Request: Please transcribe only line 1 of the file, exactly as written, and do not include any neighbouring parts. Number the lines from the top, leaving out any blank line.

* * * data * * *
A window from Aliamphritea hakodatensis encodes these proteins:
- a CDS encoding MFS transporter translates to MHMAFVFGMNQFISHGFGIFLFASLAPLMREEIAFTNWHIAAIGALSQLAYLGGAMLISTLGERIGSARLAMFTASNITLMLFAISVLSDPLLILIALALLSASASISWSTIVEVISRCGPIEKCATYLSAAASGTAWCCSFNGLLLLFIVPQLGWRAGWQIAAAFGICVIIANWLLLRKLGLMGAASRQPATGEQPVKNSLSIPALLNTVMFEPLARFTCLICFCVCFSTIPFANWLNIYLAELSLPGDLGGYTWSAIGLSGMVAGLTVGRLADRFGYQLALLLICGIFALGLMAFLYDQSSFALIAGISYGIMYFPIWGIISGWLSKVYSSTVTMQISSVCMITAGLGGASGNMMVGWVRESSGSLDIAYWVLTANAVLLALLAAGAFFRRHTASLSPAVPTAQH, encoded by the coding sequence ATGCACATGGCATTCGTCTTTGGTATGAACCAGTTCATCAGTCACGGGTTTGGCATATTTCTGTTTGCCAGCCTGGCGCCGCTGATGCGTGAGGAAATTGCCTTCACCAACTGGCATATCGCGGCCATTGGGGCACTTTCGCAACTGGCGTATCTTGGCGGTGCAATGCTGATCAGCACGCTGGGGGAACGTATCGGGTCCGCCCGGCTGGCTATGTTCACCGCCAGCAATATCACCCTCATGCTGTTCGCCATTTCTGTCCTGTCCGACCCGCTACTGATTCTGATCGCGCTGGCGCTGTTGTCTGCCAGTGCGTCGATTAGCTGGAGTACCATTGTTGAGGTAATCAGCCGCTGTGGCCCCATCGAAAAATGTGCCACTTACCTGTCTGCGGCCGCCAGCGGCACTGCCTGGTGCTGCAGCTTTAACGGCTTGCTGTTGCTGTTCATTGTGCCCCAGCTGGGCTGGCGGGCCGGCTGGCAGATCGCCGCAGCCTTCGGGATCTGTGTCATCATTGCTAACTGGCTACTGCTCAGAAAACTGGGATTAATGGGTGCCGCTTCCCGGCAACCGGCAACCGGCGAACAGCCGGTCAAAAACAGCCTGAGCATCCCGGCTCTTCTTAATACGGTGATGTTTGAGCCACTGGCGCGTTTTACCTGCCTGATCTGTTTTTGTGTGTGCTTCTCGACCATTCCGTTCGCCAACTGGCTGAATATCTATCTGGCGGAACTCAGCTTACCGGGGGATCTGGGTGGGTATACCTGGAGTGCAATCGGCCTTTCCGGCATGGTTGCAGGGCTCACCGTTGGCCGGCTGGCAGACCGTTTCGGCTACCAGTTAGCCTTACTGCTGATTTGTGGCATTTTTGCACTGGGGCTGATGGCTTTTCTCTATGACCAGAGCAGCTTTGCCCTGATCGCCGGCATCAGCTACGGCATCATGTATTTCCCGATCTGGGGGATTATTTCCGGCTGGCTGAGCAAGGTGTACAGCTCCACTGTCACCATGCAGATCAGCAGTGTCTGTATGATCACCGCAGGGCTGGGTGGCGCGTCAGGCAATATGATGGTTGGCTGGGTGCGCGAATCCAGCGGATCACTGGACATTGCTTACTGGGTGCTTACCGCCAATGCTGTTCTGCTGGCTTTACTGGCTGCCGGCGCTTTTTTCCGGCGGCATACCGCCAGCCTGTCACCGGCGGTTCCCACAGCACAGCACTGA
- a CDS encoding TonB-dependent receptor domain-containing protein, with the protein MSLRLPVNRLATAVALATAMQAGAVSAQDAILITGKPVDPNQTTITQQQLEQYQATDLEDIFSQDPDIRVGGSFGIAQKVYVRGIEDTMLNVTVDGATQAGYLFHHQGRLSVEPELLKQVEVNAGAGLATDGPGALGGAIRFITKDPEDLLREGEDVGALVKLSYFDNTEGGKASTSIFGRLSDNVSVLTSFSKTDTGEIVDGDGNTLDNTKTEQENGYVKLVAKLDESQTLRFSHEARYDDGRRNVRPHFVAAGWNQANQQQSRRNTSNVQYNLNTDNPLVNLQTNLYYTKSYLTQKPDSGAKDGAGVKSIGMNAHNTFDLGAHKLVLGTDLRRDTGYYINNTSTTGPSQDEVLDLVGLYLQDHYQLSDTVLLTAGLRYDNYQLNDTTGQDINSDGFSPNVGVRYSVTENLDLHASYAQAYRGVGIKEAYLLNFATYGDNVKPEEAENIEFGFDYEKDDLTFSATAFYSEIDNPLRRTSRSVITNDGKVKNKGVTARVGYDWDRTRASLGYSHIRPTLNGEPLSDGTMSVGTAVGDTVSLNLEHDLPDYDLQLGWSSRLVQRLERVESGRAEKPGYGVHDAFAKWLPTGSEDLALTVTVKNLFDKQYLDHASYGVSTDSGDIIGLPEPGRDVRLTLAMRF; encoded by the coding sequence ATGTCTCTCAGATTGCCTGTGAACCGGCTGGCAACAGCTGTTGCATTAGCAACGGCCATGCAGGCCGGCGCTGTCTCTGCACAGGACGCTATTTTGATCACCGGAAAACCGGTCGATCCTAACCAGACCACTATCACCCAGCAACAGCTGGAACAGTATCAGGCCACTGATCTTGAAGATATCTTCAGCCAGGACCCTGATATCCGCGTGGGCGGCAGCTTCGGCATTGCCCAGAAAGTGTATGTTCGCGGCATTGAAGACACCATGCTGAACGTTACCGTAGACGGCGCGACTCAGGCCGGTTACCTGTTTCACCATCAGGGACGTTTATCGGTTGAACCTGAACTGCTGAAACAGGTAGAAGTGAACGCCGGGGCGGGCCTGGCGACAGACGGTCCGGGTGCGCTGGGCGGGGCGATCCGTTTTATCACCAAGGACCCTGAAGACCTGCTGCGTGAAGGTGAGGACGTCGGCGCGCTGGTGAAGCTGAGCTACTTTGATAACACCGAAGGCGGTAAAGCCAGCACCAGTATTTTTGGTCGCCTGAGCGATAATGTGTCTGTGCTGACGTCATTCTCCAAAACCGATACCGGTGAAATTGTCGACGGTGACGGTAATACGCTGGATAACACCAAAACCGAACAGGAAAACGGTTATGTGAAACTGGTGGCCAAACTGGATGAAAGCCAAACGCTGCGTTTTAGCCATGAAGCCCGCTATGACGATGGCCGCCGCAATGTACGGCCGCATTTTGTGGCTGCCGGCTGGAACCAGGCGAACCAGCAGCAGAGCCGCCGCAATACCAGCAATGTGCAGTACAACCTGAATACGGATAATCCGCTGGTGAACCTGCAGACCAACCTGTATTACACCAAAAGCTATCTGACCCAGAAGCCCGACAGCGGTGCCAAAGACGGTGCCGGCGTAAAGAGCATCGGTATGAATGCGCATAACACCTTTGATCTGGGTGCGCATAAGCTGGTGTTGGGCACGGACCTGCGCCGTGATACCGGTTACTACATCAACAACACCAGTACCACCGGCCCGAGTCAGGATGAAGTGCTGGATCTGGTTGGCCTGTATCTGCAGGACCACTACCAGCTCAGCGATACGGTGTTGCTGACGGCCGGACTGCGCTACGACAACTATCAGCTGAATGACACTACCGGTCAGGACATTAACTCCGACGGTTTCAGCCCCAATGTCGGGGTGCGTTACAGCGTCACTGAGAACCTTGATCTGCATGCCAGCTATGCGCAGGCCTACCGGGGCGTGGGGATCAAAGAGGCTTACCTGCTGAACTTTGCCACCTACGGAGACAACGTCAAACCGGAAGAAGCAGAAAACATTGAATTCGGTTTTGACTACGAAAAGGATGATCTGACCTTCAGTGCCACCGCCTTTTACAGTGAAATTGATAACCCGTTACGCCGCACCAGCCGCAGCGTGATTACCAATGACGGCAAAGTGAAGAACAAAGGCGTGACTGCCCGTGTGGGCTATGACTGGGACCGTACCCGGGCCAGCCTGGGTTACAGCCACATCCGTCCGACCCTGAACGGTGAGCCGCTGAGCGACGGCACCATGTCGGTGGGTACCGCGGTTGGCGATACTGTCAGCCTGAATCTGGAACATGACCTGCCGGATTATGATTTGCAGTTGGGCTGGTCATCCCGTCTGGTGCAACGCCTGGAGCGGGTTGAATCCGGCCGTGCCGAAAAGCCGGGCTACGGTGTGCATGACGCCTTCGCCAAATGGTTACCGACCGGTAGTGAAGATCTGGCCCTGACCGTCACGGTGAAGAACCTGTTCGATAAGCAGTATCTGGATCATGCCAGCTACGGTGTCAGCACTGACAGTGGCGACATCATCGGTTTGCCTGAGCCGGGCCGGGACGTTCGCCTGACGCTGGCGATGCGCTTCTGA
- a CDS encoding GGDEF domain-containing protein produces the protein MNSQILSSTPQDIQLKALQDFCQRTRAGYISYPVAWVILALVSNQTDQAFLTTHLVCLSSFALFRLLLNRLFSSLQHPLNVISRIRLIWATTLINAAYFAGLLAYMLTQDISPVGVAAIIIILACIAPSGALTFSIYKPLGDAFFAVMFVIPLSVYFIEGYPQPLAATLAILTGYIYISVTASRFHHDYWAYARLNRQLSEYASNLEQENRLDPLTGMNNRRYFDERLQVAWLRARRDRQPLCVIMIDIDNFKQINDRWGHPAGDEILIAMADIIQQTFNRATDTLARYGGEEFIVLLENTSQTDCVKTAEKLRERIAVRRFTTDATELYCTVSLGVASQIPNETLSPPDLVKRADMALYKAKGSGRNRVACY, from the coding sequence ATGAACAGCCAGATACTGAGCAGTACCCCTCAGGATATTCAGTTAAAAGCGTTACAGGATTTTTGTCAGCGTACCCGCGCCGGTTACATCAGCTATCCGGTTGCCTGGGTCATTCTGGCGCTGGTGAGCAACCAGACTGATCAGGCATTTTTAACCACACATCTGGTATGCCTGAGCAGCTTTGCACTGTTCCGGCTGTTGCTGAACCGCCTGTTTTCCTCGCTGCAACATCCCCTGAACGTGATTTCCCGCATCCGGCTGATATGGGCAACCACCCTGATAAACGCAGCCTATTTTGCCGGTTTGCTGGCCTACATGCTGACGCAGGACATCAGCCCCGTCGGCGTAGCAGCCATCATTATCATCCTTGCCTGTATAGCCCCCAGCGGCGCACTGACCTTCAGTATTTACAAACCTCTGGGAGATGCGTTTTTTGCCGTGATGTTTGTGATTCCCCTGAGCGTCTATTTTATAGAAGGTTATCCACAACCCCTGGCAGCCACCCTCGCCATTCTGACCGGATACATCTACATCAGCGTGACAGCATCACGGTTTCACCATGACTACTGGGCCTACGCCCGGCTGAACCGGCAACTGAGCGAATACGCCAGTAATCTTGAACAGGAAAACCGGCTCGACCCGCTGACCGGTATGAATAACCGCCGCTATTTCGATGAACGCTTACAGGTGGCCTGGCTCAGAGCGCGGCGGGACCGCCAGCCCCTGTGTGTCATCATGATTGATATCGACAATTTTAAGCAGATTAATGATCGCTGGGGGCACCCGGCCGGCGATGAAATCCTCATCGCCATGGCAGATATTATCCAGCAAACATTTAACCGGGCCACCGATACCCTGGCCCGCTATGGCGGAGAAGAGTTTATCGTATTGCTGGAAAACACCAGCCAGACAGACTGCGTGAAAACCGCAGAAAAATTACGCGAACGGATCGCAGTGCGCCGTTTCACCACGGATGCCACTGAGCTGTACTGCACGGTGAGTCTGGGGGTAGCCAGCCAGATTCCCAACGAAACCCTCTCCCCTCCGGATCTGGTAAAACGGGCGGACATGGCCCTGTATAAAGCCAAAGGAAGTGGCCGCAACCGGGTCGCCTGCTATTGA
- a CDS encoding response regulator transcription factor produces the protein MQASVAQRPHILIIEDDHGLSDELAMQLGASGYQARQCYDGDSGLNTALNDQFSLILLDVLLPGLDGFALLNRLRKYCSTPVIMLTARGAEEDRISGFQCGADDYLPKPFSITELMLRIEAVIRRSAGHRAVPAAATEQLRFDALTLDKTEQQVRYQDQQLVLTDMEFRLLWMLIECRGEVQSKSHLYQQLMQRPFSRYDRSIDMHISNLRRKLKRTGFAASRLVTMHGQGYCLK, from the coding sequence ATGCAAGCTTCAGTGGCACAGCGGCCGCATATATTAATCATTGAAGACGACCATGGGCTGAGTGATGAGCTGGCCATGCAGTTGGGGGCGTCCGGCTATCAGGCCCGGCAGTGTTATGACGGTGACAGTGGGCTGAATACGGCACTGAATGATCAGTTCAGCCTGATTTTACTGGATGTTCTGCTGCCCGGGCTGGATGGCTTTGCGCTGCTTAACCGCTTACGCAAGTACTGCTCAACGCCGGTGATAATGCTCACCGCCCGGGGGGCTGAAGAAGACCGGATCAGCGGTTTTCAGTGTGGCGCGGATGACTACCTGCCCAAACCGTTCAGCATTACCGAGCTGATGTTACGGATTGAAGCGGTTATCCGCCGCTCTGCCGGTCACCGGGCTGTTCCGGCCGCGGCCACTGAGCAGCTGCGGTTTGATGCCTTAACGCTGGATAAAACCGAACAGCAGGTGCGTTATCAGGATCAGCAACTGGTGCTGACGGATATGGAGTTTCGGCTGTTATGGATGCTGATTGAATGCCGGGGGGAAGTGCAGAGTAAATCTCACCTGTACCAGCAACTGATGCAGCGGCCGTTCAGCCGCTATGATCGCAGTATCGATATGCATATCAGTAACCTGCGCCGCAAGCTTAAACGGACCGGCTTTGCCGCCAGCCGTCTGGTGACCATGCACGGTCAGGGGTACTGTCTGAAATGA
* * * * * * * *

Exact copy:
A window from Aliamphritea hakodatensis encodes these proteins: